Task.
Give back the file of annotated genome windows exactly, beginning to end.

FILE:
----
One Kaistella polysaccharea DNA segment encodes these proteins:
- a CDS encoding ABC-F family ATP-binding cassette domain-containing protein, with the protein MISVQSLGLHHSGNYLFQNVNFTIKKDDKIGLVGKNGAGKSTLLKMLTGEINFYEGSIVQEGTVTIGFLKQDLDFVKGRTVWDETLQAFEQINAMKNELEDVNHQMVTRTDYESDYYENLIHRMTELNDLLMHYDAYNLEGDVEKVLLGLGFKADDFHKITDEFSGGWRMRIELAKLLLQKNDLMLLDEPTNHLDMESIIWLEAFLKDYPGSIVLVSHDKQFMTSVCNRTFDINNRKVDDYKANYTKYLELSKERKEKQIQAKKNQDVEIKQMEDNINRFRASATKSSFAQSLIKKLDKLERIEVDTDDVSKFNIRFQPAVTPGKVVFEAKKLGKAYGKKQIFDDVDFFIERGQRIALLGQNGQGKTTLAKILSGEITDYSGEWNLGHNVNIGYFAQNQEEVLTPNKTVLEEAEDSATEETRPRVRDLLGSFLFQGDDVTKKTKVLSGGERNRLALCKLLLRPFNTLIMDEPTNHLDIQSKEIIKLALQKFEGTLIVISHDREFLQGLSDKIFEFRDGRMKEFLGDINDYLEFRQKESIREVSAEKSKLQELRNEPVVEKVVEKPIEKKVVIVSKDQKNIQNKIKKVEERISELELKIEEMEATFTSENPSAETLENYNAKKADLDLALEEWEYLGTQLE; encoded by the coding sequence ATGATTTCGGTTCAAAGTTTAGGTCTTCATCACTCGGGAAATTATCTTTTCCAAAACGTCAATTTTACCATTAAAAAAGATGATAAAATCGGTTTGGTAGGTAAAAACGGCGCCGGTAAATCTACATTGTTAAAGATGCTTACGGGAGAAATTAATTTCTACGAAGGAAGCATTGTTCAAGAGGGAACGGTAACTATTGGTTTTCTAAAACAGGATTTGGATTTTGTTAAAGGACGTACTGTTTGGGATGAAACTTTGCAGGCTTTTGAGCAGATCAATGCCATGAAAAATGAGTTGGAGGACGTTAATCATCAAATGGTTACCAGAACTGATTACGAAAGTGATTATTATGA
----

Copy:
One Kaistella polysaccharea DNA segment encodes these proteins:
- a CDS encoding ABC-F family ATP-binding cassette domain-containing protein, with the protein MISVQSLGLHHSGNYLFQNVNFTIKKDDKIGLVGKNGAGKSTLLKMLTGEINFYEGSIVQEGTVTIGFLKQDLDFVKGRTVWDETLQAFEQINAMKNELEDVNHQMVTRTDYESDYYENLIHRMTELNDLLMHYDAYNLEGDVEKVLLGLGFKADDFHKITDEFSGGWRMRIELAKLLLQKNDLMLLDEPTNHLDMESIIWLEAFLKDYPGSIVLVSHDKQFMTSVCNRTFDINNRKVDDYKANYTKYLELSKERKEKQIQAKKNQDVEIKQMEDNINRFRASATKSSFAQSLIKKLDKLERIEVDTDDVSKFNIRFQPAVTPGKVVFEAKKLGKAYGKKQIFDDVDFFIERGQRIALLGQNGQGKTTLAKILSGEITDYSGEWNLGHNVNIGYFAQNQEEVLTPNKTVLEEAEDSATEETRPRVRDLLGSFLFQGDDVTKKTKVLSGGERNRLALCKLLLRPFNTLIMDEPTNHLDIQSKEIIKLALQKFEGTLIVISHDREFLQGLSDKIFEFRDGRMKEFLGDINDYLEFRQKESIREVSAEKSKLQELRNEPVVEKVVEKPIEKKVVIVSKDQKNIQNKIKKVEERISELELKIEEMEATFTSENPSAETLENYNAKKADLDLALEEWEYLGTQLE; encoded by the coding sequence ATGATTTCGGTTCAAAGTTTAGGTCTTCATCACTCGGGAAATTATCTTTTCCAAAACGTCAATTTTACCATTAAAAAAGATGATAAAATCGGTTTGGTAGGTAAAAACGGCGCCGGTAAATCTACATTGTTAAAGATGCTTACGGGAGAAATTAATTTCTACGAAGGAAGCATTGTTCAAGAGGGAACGGTAACTATTGGTTTTCTAAAACAGGATTTGGATTTTGTTAAAGGACGTACTGTTTGGGATGAAACTTTGCAGGCTTTTGAGCAGATCAATGCCATGAAAAATGAGTTGGAGGACGTTAATCATCAAATGGTTACCAGAACTGATTACGAAAGTGATTATTATGA